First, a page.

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Mary Oliver
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Beloved poet Mary Oliver, who wrote of love, loss, and nature, has died

The American poet found solace in nature and spirituality, with plain but evocative work that brought joy to so many

“Tell me, what is it you plan to do / with your one wild and precious life?” says Mary Oliver’s poem, ‘The Summer Day’. Her words, plain and direct, remind us that life is of our own making.

Oliver, a Pulitzer prize-winning, much-loved poet, has passed away age 83. She died of lymphoma, at her home in Florida. Across her life, she published over 20 books of poetry, and won the Pulitzer in 1984. 

Oliver’s work gained an expansive fanbase from her first collection of poetry, No Voyage and Other Poems, which she published age 28 in 1963 – the same year as Friedan’s The Feminine Mystique and Plath’s Bell Jar. Her poetry, inspired by her intimate exploration of nature, harnessed the beauty of the natural world to tap into the sublime and spiritual, a world where flora and fungi were studied in stunning, accessible detail, which provided refuge and joy for so many. She often described her art as the observation of life, and did so with conviction and dedication. 

Oliver’s devotion to nature saw her compared to Walt Whitman and Mary Shelley, her language radiating with the earnest awe and spirituality of Byron and Wordsworth, the Romantics. Many of her works are celebratory odes to nature, at times intoned with the hushed reverence of a guardian angel prayer, others extraordinary hymns – ‘Spring’ is a delicate portrait of a holy forest walk and a black bear, with other sensitive snapshots of animals and the wild like ‘The Rabbit’ and ‘Egrets’.

Oliver’s use of language was accessible, clear, and impeccably detailed – critics were said to never take her seriously because of how plain speaking some of her work is, but her mission had consistent clarity: “Attention is the beginning of devotion,” she said in her book of essays Upstream. Nevertheless, rich, evocative stories bloom from Oliver’s undergrowth that her loyal readership understood. You can find snippets of her words everywhere from Pinterest to Tumblr, as well as the epitaph of Cheryl Strayed’s memoir Wild. Ultimately, she wanted to world to love what they love freely, confront their emotions, find light in the darkness spots, and be amazing at the world.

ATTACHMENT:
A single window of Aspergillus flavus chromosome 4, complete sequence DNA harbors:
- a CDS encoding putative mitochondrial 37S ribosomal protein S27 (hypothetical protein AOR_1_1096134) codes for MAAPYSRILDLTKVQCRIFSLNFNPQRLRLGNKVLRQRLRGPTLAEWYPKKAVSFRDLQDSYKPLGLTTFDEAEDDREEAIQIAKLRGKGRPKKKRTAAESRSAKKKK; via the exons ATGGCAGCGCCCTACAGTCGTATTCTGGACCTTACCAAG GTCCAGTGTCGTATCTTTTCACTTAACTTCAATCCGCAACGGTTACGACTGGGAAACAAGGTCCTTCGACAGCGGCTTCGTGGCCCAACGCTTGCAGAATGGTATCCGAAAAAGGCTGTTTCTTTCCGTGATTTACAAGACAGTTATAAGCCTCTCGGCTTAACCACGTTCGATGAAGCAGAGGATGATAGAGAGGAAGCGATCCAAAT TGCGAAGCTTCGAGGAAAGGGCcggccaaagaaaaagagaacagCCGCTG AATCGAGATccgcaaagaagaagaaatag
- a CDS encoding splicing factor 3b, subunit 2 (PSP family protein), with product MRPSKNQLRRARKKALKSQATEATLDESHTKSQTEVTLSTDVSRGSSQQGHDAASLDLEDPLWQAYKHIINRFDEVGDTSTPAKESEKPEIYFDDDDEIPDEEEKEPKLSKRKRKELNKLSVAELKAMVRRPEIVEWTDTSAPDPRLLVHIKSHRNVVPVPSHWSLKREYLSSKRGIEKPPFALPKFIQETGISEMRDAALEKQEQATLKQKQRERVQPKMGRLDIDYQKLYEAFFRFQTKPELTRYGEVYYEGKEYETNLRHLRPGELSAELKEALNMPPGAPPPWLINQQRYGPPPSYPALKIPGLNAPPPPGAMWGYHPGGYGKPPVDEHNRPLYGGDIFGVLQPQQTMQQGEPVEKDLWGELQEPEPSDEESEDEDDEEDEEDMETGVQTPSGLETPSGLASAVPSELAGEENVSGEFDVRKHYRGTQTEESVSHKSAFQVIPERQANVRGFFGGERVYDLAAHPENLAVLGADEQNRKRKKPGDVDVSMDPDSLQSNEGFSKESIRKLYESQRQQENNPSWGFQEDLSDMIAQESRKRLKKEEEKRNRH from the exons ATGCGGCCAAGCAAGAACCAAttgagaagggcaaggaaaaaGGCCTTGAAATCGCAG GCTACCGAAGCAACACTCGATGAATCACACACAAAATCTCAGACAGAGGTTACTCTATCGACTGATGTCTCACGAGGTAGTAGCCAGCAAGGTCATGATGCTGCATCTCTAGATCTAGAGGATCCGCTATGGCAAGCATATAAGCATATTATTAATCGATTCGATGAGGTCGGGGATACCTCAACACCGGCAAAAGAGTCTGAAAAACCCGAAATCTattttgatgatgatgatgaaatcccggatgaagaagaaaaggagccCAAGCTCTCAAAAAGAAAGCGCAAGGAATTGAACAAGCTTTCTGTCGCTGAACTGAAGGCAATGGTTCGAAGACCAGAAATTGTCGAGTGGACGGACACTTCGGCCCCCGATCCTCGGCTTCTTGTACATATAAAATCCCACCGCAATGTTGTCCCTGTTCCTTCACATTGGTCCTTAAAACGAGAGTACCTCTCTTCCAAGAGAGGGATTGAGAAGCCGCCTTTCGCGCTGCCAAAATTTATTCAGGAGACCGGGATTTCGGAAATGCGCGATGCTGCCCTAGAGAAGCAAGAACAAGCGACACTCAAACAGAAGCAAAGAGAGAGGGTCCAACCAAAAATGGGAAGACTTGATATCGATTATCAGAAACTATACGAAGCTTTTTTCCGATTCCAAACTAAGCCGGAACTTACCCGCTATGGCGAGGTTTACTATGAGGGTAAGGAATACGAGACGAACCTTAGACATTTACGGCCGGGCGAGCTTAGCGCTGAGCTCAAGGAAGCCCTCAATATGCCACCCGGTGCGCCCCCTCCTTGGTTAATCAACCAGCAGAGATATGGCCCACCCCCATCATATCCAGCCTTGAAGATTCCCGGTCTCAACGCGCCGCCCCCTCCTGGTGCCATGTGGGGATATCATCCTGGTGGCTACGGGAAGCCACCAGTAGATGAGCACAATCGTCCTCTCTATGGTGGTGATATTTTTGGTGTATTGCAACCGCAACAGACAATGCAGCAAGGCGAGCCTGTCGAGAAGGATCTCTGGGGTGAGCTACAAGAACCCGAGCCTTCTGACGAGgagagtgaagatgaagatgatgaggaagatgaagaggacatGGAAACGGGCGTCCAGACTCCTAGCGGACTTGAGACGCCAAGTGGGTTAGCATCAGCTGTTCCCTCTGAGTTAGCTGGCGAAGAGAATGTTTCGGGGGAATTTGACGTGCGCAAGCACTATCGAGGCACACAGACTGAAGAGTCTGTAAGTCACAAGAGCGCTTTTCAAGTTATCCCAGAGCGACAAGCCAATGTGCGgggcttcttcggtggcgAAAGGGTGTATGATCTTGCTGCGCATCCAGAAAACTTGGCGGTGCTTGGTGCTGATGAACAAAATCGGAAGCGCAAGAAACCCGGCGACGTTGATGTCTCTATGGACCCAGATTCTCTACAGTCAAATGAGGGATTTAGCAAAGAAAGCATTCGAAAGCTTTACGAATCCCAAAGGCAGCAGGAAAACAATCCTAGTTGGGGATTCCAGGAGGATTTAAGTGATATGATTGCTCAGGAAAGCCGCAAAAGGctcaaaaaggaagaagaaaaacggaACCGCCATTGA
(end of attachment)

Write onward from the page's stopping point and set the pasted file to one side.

Though she’d never spoken at length about it and was private in many ways, she did say her childhood was fraught with sexual abuse and neglect. Her oeuvre, later on, touched on the more personal. Our World collates her writing and late partner and photographer Molly Malone’s pictures, intertwined beautifully. Oliver’s poetry sang of sadness and her own personal struggles, and offered others support and affirmations. “Someone I loved once gave me a box full of darkness / It took me years to understand that this too, was a gift,” she writes in ‘The Uses of Sorrow’. 

In a rare interview, Oliver told Oprah magazine. “I made a world out of words. And it was my salvation.” That solace and refuge was open for everyone, a believer that poetry “mustn’t be fancy”, but at the same time is a “life-cherishing force…something as necessary as bread in the pockets of the hungry”. 

Reading an Oliver poem is like taking a quiet walk through the woods with her, bathing in the splendour and spirituality that the natural world can afford us, to access what we most need from deep within ourselves.

Let’s leave things on Oliver’s gentle, life-affirming words from ‘Sometimes’: “Instructions for living a life: Pay attention / Be astonished / Tell about it.”